Investing Lessons From A Hamburger (CYB, MCD, YUM, DRI, EAT, DIN)

Tony Sagami: What can a hamburger teach you about investing? An awful lot if you peak underneath the pickles and lettuce and listen carefully to what the world’s biggest hamburger company tells you.

I’m talking about McDonald’s (NYSE:MCD).

McDonald’s recently reported first quarter results that were pretty darn good. Sales increased by 9% to $6.1 BILLION. That’s a whole lot of Big Macs.

Profits increased to $1.2 billion, an 11% increase over the $1.1 billion during the same period last year. That worked out to $1.15 a share, which was slightly above Wall Street expectations. Same-store sales increased by 2.9% in the United States and by 4.2% at non-U.S. stores.

Those are just the headline numbers, but there were a handful of important facts that got my attention.

High Gas Prices May Help? Did you know that 60% of McDonald’s sales in the United States are purchased from drive-through windows?

Since all of us are spending more money on gasoline, that leaves less money for other things — like dining out. Will that be bad news for McDonald’s?

The company believes that pinched households will still eat out at lower-cost restaurants and expects high gasoline prices to have little effect on its business.

Hamburger Clue #1: There is no question that Americans will be forced to cut back on their dining out budgets but the value-oriented restaurants — McDonald’s (NYSE:MCD) and Yum! Brands (NYSE:YUM) — will be the least affected while mid-priced restaurants chains — Darden (NYSE:DRI), Brinker International (NYSE:EAT), and DineEquity (NYSE:DIN) — may struggle.

The Pain Of Inflation. McDonald’s says it’s paying a lot more for three things: (1) taxes, (2) interest expense on debt, and (3) food. McDonald’s said its tax rate will rise from 29.3% it paid in 2010 to 30-32% in 2011 and moaned that its interest-rate expenses will rise from 5% to 6%.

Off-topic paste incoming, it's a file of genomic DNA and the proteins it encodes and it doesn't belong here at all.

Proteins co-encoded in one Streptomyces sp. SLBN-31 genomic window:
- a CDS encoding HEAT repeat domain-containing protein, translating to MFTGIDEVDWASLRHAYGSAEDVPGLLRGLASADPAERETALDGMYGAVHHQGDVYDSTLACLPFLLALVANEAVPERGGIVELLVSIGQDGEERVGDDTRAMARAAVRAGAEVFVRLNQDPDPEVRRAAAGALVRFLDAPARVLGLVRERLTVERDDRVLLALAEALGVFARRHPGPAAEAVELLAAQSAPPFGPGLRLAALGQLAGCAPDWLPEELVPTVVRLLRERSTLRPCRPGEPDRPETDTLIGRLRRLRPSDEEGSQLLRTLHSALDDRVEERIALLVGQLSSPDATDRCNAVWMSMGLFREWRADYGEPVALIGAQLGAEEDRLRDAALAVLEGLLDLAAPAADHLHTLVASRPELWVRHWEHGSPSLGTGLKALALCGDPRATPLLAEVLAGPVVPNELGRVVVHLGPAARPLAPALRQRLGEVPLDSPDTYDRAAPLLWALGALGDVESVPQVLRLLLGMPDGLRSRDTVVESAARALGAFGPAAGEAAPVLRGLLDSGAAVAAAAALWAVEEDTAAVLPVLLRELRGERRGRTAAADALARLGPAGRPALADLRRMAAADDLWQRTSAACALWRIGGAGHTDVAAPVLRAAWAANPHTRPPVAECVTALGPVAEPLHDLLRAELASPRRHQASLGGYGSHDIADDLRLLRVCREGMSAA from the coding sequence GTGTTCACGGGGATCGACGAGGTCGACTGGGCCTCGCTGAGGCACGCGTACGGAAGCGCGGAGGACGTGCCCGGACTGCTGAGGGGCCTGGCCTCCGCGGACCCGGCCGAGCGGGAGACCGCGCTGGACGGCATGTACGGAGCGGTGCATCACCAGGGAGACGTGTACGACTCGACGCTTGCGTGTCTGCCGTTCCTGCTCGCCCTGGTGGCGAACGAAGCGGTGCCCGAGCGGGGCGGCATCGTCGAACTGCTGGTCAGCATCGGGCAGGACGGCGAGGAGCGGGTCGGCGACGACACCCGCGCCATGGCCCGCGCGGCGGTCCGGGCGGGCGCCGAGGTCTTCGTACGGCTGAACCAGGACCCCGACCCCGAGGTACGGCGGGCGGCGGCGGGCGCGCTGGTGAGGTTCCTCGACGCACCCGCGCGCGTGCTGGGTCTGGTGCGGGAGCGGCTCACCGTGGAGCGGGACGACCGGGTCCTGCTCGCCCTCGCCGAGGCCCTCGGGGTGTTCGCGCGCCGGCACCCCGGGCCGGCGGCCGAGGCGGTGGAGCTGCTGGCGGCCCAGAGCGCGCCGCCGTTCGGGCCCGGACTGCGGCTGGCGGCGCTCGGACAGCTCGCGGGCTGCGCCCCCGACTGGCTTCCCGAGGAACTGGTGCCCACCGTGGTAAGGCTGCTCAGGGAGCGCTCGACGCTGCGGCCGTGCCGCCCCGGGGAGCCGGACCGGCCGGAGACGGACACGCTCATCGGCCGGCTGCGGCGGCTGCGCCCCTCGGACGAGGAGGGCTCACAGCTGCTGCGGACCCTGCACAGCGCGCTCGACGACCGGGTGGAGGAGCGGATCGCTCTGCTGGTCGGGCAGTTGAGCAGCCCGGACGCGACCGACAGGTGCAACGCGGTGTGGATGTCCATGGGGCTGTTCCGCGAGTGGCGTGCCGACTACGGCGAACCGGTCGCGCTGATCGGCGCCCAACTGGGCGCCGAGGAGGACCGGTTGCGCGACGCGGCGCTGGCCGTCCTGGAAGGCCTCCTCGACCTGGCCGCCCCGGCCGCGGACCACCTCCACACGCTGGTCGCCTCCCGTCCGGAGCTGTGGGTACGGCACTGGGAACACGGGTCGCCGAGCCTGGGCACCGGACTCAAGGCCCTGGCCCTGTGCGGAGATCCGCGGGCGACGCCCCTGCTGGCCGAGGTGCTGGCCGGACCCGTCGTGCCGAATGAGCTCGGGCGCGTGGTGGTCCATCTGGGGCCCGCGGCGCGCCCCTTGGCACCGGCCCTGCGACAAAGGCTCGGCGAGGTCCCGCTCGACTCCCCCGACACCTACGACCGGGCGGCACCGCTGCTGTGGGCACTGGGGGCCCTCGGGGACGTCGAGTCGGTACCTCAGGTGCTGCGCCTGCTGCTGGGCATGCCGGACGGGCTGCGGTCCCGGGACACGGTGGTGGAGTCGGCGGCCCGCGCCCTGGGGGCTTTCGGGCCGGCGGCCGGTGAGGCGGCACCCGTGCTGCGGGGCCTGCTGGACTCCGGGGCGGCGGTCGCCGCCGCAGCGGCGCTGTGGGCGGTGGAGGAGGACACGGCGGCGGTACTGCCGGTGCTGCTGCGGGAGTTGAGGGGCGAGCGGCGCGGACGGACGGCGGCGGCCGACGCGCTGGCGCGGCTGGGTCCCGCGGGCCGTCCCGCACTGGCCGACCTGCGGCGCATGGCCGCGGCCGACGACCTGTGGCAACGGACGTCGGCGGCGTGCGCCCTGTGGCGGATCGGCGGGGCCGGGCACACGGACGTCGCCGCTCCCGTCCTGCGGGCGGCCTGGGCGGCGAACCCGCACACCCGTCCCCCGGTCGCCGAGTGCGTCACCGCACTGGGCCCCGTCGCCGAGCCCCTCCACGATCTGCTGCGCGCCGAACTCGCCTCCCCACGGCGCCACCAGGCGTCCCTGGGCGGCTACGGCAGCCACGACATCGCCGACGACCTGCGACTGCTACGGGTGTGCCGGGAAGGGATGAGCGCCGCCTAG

The company buys a lot of beef, buns, potatoes, and dairy products and all of them cost more today. It all adds up “to significant increases in three months in virtually every item in our basket,” McDonald’s warned.

“Yes, we’ve got some headwinds,” said CEO Jim Skinner, who expects its food costs to increase by 4% to 4.5% this year.

Hamburger Clue #2: I’ve talked about food inflation several times in this column and talked about various ways to profit from rising food prices: 2 ETFs To Play China’s Inflation Problem and Three Ways To Gain From Grains.

Would You Like Fries With That? My teenage children tell me that fast food jobs are the worst, but I’ve always admired the training and promotion opportunities that McDonald’s offers its best workers. I know several high-level and well-paid McDonald’s managers who started off making hamburgers and french fries.

McDonald’s announced a national hiring spree that will add as many as 50,000 employees to its workforce. The company will add an average of three and four new staff at each store and increase McDonald’s workforce by 7% to 700,000 staff.